Managing SLAs with Jira Service Desk is an easy and convenient thing to do – as long, as your Use Case remains a standard one. When you’re working in Service Desk via agents, things tend to be easy.
It’s a bit more complicated when your team works in both Service Desk and Jira Software, and things get really weird when some of your support team members solve requests offline.
Thankfully, Atlassian Marketplace gives us a lot of possibilities to extend the functionalities of Jira. Among these there’s an App developed by CoreSoft Labs (the company I'm working for, just in case it's not crystal clear) – it’s called SLA PowerBox and you can learn a quick summary of its functionalities in this video.
The standard SLA module in Jira Service Desk doesn’t allow measuring time to resolution in Jira Software projects. This is a pain point to many scrum masters and project managers, who can’t precisely calculate the time spent on development. This can be sometimes worked around using heavy scripting, but it’s neither convenient nor reliable.
There’s a software delivery team working in a Scrum methodology. This team divides its work into epics (which stand for features) and stories. The Scrum Master wants to know how long does it take to deliver an epic (and therefore add a new feature to the app). Independently, the Scrum Master wants to measure how fast is a single story delivered.
Thanks to SLA PowerBox we configure two separate SLA Clocks – for Epics (measuring the time from creation until implementation) and for Stories (from defining to resolving). The Scrum Master also sees a Due Date clock, showing when an Epic is close to 1, 2 or 3-month delivery date, depending on priority setting.
Managing business processes in Jira is becoming a common thing. It’s not unusual – especially in the IT industry – to make the HR or Finance department work using the tool. The challenge is how to measure the time to resolution – e.g. when it comes to accepting a business trip, mission expenses or vacation form.
The Manager wants his HR department to work within specifically defined time boundaries, so no situations happen in which someone hasn’t got their mission expenses reimbursement on time, or there are problems with invoicing due to a delay.
He can set a due date to every issue type created via a post-function, but this won’t allow him to get specific measurements or the notification to the HR department employees. Service Desk licenses are on the other hand too expensive. The solution comes in the form of setting different SLA goals for each application.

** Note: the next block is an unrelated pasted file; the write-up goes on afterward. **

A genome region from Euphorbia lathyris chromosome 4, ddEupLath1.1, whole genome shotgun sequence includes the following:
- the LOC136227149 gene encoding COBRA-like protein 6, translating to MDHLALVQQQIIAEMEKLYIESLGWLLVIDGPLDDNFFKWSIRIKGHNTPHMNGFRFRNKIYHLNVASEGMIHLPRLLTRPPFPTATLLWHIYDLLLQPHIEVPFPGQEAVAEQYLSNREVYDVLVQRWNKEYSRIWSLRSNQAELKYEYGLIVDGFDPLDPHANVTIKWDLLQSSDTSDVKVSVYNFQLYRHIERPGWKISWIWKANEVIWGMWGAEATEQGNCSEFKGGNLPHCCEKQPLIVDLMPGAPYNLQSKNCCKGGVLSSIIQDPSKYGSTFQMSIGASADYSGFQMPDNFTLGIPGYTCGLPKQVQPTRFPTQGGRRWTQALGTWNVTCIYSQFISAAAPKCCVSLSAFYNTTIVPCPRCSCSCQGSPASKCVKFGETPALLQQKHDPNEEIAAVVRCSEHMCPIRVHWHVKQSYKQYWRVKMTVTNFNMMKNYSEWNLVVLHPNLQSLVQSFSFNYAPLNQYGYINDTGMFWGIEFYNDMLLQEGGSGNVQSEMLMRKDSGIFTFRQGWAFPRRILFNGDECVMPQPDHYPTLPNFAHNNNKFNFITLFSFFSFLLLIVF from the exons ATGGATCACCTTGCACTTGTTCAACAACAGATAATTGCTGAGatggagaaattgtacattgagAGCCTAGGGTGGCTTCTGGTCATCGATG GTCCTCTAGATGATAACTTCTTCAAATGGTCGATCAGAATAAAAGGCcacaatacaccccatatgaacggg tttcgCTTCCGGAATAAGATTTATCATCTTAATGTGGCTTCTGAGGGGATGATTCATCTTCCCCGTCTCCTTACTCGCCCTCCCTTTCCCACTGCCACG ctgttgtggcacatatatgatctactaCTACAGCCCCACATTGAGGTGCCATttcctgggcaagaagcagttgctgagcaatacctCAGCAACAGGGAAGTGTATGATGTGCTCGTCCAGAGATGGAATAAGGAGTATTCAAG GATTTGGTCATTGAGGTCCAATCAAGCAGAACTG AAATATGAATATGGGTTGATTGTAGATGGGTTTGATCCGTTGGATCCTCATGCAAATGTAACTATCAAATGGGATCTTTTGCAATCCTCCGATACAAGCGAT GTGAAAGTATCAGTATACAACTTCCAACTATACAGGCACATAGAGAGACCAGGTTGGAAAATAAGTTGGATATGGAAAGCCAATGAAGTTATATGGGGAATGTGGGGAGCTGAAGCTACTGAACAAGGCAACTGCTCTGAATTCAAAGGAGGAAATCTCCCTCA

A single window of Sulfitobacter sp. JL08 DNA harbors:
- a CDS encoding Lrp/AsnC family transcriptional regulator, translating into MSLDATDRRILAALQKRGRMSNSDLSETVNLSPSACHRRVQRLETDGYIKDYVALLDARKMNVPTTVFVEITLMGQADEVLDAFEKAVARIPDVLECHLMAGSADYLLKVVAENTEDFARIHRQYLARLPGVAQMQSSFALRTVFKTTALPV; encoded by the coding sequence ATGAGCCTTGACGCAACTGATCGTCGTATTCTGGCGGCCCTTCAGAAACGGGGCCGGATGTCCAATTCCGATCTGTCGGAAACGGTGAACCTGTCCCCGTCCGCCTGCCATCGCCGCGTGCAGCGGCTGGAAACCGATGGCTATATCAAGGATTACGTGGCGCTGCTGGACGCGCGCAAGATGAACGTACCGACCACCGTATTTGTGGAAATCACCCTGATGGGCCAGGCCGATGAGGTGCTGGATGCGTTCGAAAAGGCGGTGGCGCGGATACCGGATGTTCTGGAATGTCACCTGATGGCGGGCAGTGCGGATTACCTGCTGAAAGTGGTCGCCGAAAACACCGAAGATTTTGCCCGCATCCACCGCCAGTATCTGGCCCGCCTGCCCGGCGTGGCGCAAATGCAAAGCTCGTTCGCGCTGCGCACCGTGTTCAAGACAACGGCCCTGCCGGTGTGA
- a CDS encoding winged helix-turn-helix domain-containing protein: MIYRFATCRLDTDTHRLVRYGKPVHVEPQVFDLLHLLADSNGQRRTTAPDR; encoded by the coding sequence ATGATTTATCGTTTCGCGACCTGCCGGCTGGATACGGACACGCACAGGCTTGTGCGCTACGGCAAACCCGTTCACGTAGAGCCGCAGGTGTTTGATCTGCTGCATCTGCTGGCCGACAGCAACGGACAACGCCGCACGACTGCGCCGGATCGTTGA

The Admin can set a simple SLA Goal for each issue type (e.g. for vacation, business trip or mission expenses), display the clock both to the requestor and the employee handling the application and send an email notification when the SLA goal is almost fulfilled and the second one, when the SLA goal is breached.
There’s more to Service Level Agreements than just IT and corporate world. Companies that provide hardware support – like maintaining elevators or electric substations – also sign such agreements and need to measure time to resolution.
The thing is that a Field Engineer doesn’t really have to be a Jira expert or even have access to it. The Engineer is dispatched to fix a certain problem, goes to the Customer, spends a few hours finding a problem and applying a solution, then comes back and briefs you with resolution time and other useful details.
The problem is that you don’t know any of this until the issue is resolved, and this means, that with standard SLA tool you cannot record the time in any way.
Here’s when SLA PowerBox comes to the rescue with the Negotiated Time feature. Your SLA Clock for Field Engineers, unlike a standard one, can be filled after the service has been provided, and the time spent on the resolution is negotiated with the Customer and recorded in the system.
If your organization works with complex and non-standard Service Level Agreements, SLA PowerBox is an App for you. We hope that the use cases above have been helpful.
Krzysztof Daukszewicz _CoreSoft Labs_
It’s very important to have access to the workflow process from anywhere. Especially if you manage the work of others. There is no difference whether you’re out of office, or drive a ca...
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